4 Apr 2016

Last year we introduced you to our Africa programme coordinator, Stuart Nixon, and explained how the research he’d conducted from over a decade of fieldwork in eastern DR Congo, had been used to classify the Grauer’s gorilla as one of the most endangered primates in the world.

Grauer's gorilla Photo credit: Stuart Nixon
Grauer’s gorilla Photo credit: Stuart Nixon

The full results of Stuart’s research and that of other collaborating partners have now been published in a Wildlife Conservation Society (WCS) and Fauna and Flora International (FFI) report and the outcomes are shocking.

There has been a 77% decline in population for the Grauer’s gorilla – from 17,000 in 1994 to just 3,800 today, and between a 22-45% population decline for the eastern chimpanzee. Stuart and the other co-authors on the paper were driven to re-assess the status of the Grauer’s gorilla following the civil unrest that broke out in the DRC in 1996 and still continues in the east of the country.

The war has had devastating effects on the human population, killing an estimated 5 million people and now, for the first time, the impacts of the war on the wildlife in the region have come to light as a result of insecurity, heightened illegal bushmeat trade and increased deforestation. On top of these threats, it is miners searching for coltan (a metallic ore used in the manufacture of mobile phones and other electronics) and other minerals that have posed the biggest threat to the Grauer’s gorilla. Many of these mines are extremely remote and so miners often turn to hunting local wildlife for food.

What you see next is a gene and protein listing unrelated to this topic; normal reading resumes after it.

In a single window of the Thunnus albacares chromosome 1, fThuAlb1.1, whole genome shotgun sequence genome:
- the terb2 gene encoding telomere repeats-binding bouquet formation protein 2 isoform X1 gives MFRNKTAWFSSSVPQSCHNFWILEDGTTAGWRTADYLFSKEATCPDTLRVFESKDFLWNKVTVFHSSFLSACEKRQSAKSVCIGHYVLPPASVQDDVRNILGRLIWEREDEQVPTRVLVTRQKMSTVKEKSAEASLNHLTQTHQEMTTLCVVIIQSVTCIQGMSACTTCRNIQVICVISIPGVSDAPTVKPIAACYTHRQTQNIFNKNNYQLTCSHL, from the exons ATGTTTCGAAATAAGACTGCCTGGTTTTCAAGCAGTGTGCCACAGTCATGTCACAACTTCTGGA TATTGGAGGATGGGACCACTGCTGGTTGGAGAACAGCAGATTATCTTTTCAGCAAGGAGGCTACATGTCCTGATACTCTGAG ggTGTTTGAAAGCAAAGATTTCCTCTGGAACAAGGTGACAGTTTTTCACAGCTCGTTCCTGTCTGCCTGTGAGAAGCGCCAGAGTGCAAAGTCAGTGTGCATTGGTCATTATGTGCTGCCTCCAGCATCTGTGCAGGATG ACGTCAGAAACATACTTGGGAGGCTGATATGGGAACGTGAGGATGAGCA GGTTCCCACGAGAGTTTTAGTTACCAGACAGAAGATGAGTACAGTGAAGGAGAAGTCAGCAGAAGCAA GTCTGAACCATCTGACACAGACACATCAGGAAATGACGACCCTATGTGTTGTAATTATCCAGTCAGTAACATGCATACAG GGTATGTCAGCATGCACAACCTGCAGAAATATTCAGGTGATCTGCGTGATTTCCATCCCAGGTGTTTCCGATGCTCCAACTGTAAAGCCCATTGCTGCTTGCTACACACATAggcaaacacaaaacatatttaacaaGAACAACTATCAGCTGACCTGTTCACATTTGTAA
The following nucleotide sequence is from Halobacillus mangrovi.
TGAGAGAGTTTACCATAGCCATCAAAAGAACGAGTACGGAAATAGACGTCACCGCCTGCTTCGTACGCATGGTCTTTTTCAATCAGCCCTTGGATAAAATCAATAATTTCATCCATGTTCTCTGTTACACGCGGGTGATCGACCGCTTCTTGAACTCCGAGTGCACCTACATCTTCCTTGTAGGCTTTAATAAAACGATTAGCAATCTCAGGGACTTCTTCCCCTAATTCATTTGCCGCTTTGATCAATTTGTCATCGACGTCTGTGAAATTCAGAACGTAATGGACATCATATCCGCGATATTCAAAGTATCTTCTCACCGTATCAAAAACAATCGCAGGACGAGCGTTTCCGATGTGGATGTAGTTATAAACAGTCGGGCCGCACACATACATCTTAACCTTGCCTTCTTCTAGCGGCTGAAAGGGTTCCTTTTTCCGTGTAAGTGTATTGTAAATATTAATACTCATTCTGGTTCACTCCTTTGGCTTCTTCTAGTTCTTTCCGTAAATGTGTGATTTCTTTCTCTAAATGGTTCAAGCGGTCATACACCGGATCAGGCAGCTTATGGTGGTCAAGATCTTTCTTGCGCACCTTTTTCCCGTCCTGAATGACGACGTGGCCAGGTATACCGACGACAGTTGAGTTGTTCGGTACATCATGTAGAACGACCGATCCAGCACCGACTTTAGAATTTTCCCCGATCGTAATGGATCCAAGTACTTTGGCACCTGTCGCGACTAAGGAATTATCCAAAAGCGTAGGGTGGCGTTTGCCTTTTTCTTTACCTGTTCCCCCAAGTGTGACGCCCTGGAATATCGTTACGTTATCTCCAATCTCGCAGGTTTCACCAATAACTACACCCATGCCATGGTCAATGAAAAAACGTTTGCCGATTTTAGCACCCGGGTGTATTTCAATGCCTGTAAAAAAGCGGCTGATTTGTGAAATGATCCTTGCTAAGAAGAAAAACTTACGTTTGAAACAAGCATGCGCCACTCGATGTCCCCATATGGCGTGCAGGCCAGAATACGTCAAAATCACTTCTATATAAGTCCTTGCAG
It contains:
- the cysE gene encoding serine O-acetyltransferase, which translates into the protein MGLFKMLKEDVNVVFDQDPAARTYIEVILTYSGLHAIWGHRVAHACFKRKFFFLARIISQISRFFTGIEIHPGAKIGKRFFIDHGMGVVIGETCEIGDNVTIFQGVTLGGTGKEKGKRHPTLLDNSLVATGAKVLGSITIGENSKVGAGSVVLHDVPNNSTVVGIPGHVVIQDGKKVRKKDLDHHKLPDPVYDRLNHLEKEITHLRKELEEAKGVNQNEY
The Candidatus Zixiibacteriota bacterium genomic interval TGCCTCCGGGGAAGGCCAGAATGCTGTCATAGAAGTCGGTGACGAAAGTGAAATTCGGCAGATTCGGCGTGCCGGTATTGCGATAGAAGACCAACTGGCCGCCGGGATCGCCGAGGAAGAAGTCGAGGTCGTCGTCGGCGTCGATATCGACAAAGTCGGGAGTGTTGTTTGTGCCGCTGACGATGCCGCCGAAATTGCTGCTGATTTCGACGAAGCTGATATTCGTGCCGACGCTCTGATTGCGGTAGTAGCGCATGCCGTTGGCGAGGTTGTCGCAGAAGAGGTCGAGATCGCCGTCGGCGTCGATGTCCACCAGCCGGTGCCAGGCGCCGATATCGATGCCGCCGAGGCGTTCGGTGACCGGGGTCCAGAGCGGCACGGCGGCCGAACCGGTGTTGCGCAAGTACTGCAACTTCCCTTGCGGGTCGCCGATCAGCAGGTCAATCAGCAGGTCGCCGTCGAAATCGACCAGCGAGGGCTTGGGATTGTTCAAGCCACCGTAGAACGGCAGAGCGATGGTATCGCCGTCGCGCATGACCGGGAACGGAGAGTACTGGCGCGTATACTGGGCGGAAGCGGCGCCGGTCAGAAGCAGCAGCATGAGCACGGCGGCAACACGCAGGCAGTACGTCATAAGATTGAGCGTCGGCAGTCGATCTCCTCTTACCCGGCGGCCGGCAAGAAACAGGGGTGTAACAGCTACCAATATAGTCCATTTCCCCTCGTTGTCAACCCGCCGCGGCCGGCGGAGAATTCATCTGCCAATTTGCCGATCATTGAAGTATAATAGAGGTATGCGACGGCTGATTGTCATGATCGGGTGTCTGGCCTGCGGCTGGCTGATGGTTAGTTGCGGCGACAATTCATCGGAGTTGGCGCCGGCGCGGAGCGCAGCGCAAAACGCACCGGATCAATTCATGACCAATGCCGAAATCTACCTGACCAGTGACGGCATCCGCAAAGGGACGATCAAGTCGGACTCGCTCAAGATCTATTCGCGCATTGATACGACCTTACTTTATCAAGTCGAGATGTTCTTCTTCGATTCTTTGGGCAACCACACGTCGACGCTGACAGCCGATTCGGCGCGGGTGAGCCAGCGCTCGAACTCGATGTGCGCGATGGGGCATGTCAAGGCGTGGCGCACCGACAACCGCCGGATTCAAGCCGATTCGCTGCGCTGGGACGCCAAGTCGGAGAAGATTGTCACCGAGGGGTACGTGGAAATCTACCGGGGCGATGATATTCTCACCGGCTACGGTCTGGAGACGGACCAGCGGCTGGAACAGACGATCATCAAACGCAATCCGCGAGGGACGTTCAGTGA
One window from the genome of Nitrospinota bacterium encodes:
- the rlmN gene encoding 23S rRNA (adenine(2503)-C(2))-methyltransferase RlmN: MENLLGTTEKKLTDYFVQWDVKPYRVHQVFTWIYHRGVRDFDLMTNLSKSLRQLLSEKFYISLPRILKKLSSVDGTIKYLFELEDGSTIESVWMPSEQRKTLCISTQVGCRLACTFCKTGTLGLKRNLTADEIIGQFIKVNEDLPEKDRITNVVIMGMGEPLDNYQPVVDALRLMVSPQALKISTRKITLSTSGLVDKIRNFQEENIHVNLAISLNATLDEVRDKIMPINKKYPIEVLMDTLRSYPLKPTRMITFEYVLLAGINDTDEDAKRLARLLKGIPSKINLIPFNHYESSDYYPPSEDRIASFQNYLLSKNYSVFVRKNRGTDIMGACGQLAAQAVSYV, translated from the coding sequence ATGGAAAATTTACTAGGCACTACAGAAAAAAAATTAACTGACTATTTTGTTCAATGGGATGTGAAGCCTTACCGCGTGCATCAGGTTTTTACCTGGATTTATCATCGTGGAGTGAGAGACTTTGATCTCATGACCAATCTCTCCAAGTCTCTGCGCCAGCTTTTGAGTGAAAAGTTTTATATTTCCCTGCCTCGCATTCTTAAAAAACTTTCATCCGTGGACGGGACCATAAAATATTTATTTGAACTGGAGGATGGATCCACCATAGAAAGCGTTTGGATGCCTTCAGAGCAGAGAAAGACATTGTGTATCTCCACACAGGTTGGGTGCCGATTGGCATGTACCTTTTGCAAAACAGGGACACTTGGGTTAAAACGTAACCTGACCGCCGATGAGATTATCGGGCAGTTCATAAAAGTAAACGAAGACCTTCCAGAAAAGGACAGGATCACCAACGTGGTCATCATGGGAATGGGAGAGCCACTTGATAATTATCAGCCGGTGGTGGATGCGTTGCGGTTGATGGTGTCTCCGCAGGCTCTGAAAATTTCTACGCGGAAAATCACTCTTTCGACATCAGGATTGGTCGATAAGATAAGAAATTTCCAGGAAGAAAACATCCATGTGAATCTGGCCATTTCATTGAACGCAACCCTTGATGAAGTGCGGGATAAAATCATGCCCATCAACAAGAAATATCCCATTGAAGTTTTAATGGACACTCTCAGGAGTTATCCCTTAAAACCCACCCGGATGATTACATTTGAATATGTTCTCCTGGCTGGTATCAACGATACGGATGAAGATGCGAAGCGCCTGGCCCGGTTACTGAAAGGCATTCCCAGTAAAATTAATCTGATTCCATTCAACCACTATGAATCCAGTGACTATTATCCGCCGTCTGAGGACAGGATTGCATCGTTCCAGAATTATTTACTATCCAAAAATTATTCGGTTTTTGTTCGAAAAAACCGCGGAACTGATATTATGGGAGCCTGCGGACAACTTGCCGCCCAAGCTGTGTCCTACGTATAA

Although protected by law, gorillas are highly prized as bushmeat due to their large size and because they are easily tracked and killed as they move in groups on the ground in their small home ranges. It is clear that the hunting of the Grauer’s gorilla needs to stop – before it’s too late.

Stuart Nixon tells us more:


Read more and download the report, entitled “Status of Grauer’s gorilla and chimpanzees in eastern Democratic Republic of Congo” here.

Learn more about the Chester Zoo conservation projects Stuart Nixon is also working on in Africa and discover how we are working to protect other primate species and wildlife found in this part of the world, HERE.